The irony is some of those teammates who helped him through last year’s disappointment are no longer his teammates. Corbett transferred to Murray State, but they share a bond only teammates know.
To say Bridges’ return has been popular with players and coaches would be one of the biggest understatements of the season.
“The coaches were talking about him the other day. Zo’s one of those guys with the ability to affect other people,” head coach Chip Lindsey said. “He’s well-liked by his teammates. He’s always got a smile on his face, always brings energy and enthusiasm. He loves this team. That year he was out really confirmed that for him.”
Teammate Kevin Nixon, another one of Troy’s bandits, said Bridges is a great teacher on the field.
“He’s a great guy. I love him,” Nixon said. “From my standpoint, I learned so much from him, learned a lot of technique, picking up on the game. Zo showed me these things.
“Watching him from afar, I was like, ‘Zo’s doing it that way.’ He really showed by being a leader that way.’
Another bandit, Jarvis Hayes of Slocomb, calls Bridges’ story “my inspiration.”
“He’s always got high energy, he’s always flying around, always got a smile,” Hayes said. “He keeps me going whenever I’m falling behind. He picks me up. He tells me what I need to do.”
Hayes said Bridges has had a tremendous camp, considering he didn’t play last season.
“When he came back you knew he was hungry. He was ready to go, he was ready to compete,” Hayes said. “He never gave up. That’s one thing I like about Zo, the fact that I have to compete against him in the same position. I feel that it makes me better.”
Defensive coordinator Brandon Hall raved about Bridges’ energy at the team’s media day press conference.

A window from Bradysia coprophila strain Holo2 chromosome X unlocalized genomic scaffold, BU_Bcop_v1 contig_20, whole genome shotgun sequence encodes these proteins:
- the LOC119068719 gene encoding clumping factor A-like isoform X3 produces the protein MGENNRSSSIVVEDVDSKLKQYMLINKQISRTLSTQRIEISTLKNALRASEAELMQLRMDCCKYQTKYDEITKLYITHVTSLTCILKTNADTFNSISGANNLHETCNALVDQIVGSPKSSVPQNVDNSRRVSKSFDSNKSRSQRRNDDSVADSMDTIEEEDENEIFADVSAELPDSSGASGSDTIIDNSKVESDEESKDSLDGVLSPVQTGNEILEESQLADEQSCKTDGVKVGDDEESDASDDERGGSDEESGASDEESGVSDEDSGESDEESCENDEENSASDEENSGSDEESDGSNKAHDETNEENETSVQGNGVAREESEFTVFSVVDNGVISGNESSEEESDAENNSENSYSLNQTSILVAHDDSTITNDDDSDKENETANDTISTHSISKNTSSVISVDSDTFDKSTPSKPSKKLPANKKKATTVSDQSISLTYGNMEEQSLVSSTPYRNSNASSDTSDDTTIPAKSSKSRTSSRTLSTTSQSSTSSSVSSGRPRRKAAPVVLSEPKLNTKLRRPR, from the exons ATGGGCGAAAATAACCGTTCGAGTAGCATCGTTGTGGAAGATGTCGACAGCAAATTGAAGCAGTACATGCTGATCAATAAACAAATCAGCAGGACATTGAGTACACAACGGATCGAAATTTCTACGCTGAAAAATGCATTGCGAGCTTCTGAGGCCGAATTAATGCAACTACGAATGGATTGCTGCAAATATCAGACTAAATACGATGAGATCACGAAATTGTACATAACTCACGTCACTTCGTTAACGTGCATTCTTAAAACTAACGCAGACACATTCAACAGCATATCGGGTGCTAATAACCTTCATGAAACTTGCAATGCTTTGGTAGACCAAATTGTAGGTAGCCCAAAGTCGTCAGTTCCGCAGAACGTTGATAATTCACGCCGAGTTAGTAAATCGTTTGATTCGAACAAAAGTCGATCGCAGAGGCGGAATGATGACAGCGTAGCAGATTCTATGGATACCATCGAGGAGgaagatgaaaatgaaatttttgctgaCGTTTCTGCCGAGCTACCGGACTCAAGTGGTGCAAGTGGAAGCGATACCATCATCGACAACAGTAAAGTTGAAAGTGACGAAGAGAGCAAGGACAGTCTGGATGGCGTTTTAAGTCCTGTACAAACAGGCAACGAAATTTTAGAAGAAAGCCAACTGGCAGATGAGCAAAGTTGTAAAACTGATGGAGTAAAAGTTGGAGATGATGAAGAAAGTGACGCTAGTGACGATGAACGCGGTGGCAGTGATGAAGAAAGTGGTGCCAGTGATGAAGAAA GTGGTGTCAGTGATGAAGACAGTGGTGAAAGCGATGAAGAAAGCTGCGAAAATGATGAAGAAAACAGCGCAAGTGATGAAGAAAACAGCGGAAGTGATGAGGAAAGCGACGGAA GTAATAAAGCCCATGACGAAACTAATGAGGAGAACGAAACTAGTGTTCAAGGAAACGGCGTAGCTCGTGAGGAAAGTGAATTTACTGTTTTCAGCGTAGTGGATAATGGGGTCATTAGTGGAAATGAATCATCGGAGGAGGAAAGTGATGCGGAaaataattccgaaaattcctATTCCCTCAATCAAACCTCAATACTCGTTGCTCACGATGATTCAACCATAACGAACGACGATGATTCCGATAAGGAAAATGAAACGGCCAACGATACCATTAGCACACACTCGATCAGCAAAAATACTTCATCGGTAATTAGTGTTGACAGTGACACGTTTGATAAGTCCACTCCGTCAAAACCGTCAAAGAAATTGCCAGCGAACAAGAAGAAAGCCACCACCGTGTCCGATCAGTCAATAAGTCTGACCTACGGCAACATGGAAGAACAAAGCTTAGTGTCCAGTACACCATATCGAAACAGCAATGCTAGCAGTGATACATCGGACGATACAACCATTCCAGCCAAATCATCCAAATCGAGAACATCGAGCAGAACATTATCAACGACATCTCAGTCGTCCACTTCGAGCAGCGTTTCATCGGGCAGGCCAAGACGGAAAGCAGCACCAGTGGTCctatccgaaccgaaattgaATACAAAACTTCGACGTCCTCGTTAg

“He’s a lot of fun to be around. I think the guys really enjoy playing with him,” Hall said. “He’s made a lot of plays this camp. He’s shown up. I think he’s become more comfortable each and every day.”
Troy outside linebackers and bandits coach Bam Hardmon noted Bridges’ hard work on and off the field, but said his journey is not finished.
“He’s got work to do and he’s got to be consistent,” Hardmon said. “That’s why, I guess, I’m here, to guide him and develop him. He’s come a long way since he’s been here. … You have to balance everything. I want to make sure I help him with that. I want him to graduate and have success on the field.
“He loves the game. That’s what makes it good about coaching him, because he does want to do it. I’ve just got to make sure he goes about it the right way. At the end of the day there are consequences for not doing it the right way, as we know. There’s a lot of reward when you do it right.”
A couple weeks into Troy’s school year, Bridges is excited about his start. He talks like an athlete guarding against complacency. He attacks his school works, he said.
“I’ve still got to keep it locked in,” he said. “As they give out, I do. I don’t wait to the last minute to do my work. After they give it to me I try to knock it out. If I have a question, I ask. I try to keep it simple for myself.”
But he’s even more excited about the season opener this Saturday against Campbell.
“I can’t wait. I’m extremely excited and ready to play because, for me not playing last year, I just want to be able to show people – my coaches, my team, the fans – that I still can play this game,” Bridges said. “I want to show you that where I left off, I can finish it 10 times better. That’s how I’m trying to go into it.”